Calling Out the Score

Q. Recently you posted the following question and answer:

During a singles match, my opponent called the score wrong (in my favor) while she was starting her serve. I hit the return into the net. She looked at me like she was expecting me to call the serve long. I did not see it long. I barely saw it at all because I was thinking about the score. I gave her the point and corrected her on the score. Could I have called a let because her score error totally distracted me?

A. Any serious attempt to return any serve forfeits your claim you were not ready. Once you started the point, that point must be completed. You then should discuss the score issue after the point has ended.

Q. This issue should be covered more thoroughly. I know a tournament player who will call the score incorrectly just as he is tossing a second-serve toss. He does this when he's down in a game. When you stop him and correct him before he makes contact, he then demands two serves because you interrupted him during his second-service motion. How should this situation be handled? (So many questions people have about the rules is because the rules are too vague and not definitive enough. A complete rule rewriting is long overdue.)

A. A player should not announce the score during a service motion. Why he would be making any such score announcement on a second serve is beyond me. Deny the request for the first serve in this instance. Such an act during the service motion could be deemed a hindrance to the receiver. Make the server stop from doing that and have him announce the score well before the service motion begins.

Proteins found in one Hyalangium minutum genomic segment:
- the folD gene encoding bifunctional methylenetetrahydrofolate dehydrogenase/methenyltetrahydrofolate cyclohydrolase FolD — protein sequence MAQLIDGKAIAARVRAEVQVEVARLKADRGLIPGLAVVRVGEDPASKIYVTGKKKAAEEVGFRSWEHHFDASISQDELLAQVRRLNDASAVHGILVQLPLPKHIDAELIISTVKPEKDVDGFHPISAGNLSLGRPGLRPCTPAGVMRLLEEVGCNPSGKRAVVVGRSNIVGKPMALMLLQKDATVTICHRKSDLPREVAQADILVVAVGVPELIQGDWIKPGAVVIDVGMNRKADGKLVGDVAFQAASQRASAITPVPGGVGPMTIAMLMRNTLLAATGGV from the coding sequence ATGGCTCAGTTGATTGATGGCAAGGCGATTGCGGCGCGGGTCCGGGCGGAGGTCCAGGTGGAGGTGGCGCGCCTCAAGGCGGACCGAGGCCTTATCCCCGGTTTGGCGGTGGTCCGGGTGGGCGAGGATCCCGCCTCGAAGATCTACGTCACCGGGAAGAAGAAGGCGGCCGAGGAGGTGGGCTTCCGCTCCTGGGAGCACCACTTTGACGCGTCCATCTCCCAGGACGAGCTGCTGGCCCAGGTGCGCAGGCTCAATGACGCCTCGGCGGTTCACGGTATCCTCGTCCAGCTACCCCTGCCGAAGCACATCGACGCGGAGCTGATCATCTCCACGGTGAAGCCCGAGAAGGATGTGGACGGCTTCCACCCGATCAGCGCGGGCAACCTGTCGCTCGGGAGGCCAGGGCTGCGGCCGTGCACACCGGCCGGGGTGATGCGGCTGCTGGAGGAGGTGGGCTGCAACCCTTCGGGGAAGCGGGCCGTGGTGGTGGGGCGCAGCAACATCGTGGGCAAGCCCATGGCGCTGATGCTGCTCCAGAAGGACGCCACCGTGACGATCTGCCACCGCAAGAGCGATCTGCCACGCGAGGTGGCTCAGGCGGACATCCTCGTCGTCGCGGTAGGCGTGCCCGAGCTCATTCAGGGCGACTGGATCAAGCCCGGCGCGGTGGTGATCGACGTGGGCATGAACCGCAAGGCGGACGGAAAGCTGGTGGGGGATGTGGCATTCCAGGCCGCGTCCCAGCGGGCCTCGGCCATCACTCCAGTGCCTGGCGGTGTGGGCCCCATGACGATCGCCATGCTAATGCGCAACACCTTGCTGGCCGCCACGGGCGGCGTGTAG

Q. If the server calls the wrong score in the game and the receiver disagrees with it, and both players are unable to replay each point in the game, how do determine the real score?

A. In an effort to resolve disputes:

You can play from an agreed score. You can also agree on some points and disagree on others. On the points that you disagree on, you can then replay those points from the side of the court of the disputed points.

For instance, I think that it is 40-15, and you think it is 30-all. We both disagree on who won the first point of the game. We agree on all other points.

We then replay that first point of the game from the deuce side of the court since the first point of the game is played from the deuce side of the court. If I win the disputed point, the score is 40-15, if you win the disputed point, it is 30-all. The next point we play after that would again start from the deuce side of the court since at 40-15 and 30-all, the point is played from the deuce side of the court.

 
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